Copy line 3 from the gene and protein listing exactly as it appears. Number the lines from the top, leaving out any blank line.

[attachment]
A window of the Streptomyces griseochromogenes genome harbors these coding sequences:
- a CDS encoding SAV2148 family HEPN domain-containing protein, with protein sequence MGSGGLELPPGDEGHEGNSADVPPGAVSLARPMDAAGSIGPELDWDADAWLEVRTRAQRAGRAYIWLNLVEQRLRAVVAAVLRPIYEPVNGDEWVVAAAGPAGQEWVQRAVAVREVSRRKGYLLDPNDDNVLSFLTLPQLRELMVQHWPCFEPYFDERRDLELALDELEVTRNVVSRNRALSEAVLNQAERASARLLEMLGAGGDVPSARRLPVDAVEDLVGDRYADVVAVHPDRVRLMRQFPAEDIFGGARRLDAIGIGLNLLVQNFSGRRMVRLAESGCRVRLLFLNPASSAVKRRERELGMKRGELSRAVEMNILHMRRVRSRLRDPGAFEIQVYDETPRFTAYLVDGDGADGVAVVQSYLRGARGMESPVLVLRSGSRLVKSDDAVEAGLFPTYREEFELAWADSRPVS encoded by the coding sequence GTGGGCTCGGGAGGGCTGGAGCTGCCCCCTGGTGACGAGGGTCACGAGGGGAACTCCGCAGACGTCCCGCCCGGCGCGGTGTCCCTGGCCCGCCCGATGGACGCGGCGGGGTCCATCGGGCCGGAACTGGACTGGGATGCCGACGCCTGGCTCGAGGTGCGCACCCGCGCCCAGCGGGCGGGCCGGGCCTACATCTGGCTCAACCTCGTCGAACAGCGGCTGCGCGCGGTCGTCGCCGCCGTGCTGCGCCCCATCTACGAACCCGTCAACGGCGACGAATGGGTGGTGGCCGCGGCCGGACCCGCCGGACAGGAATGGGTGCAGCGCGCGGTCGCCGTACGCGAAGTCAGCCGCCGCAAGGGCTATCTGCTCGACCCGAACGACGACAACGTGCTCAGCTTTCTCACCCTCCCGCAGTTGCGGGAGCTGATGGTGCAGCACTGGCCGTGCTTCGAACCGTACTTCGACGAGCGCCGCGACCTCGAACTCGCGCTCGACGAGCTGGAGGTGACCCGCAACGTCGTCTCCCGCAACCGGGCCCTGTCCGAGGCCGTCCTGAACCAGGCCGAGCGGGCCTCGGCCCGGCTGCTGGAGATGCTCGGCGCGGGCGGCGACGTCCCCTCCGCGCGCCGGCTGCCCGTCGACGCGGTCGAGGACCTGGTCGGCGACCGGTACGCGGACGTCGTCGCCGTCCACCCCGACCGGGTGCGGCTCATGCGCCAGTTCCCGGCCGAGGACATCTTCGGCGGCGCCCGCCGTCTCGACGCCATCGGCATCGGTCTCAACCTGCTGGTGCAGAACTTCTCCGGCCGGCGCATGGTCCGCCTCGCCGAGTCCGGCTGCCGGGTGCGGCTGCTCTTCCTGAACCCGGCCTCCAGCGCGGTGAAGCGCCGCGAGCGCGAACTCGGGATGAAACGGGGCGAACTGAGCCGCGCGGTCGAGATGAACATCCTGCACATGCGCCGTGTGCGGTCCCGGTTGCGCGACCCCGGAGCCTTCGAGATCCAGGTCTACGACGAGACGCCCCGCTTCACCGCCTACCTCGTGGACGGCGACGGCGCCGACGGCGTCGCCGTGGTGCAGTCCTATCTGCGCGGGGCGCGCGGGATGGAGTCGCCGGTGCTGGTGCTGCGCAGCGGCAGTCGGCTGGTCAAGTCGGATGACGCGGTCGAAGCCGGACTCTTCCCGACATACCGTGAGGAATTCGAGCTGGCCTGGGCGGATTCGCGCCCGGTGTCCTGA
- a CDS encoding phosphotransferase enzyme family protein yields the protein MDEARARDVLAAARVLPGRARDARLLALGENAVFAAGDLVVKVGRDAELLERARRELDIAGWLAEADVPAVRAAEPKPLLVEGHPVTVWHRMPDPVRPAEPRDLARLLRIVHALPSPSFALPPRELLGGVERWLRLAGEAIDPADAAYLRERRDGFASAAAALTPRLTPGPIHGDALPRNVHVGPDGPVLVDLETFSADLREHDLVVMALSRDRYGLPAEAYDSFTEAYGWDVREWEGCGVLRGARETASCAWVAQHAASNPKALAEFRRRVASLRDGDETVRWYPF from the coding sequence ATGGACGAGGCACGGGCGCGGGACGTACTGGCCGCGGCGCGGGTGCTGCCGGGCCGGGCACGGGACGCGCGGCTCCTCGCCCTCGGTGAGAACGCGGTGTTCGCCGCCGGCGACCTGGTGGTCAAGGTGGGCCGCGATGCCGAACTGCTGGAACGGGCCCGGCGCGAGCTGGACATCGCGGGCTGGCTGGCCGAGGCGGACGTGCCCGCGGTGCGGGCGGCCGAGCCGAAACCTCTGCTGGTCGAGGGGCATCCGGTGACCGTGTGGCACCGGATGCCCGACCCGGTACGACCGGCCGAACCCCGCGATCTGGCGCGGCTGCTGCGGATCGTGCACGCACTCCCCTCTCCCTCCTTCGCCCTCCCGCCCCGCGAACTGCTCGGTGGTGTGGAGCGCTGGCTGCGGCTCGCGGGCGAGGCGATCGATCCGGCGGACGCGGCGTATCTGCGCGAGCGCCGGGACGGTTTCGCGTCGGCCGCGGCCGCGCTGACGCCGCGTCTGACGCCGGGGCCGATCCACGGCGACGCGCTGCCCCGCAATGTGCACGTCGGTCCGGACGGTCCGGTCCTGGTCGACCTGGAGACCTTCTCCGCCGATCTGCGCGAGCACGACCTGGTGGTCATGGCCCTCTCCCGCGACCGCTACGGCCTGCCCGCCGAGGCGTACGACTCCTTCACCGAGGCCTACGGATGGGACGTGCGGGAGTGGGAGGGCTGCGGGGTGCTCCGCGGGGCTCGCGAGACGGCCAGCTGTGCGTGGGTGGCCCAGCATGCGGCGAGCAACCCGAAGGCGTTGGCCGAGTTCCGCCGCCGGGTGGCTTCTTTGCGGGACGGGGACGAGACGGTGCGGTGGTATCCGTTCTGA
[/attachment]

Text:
- a CDS encoding phosphotransferase enzyme family protein yields the protein MDEARARDVLAAARVLPGRARDARLLALGENAVFAAGDLVVKVGRDAELLERARRELDIAGWLAEADVPAVRAAEPKPLLVEGHPVTVWHRMPDPVRPAEPRDLARLLRIVHALPSPSFALPPRELLGGVERWLRLAGEAIDPADAAYLRERRDGFASAAAALTPRLTPGPIHGDALPRNVHVGPDGPVLVDLETFSADLREHDLVVMALSRDRYGLPAEAYDSFTEAYGWDVREWEGCGVLRGARETASCAWVAQHAASNPKALAEFRRRVASLRDGDETVRWYPF from the coding sequence ATGGACGAGGCACGGGCGCGGGACGTACTGGCCGCGGCGCGGGTGCTGCCGGGCCGGGCACGGGACGCGCGGCTCCTCGCCCTCGGTGAGAACGCGGTGTTCGCCGCCGGCGACCTGGTGGTCAAGGTGGGCCGCGATGCCGAACTGCTGGAACGGGCCCGGCGCGAGCTGGACATCGCGGGCTGGCTGGCCGAGGCGGACGTGCCCGCGGTGCGGGCGGCCGAGCCGAAACCTCTGCTGGTCGAGGGGCATCCGGTGACCGTGTGGCACCGGATGCCCGACCCGGTACGACCGGCCGAACCCCGCGATCTGGCGCGGCTGCTGCGGATCGTGCACGCACTCCCCTCTCCCTCCTTCGCCCTCCCGCCCCGCGAACTGCTCGGTGGTGTGGAGCGCTGGCTGCGGCTCGCGGGCGAGGCGATCGATCCGGCGGACGCGGCGTATCTGCGCGAGCGCCGGGACGGTTTCGCGTCGGCCGCGGCCGCGCTGACGCCGCGTCTGACGCCGGGGCCGATCCACGGCGACGCGCTGCCCCGCAATGTGCACGTCGGTCCGGACGGTCCGGTCCTGGTCGACCTGGAGACCTTCTCCGCCGATCTGCGCGAGCACGACCTGGTGGTCATGGCCCTCTCCCGCGACCGCTACGGCCTGCCCGCCGAGGCGTACGACTCCTTCACCGAGGCCTACGGATGGGACGTGCGGGAGTGGGAGGGCTGCGGGGTGCTCCGCGGGGCTCGCGAGACGGCCAGCTGTGCGTGGGTGGCCCAGCATGCGGCGAGCAACCCGAAGGCGTTGGCCGAGTTCCGCCGCCGGGTGGCTTCTTTGCGGGACGGGGACGAGACGGTGCGGTGGTATCCGTTCTGA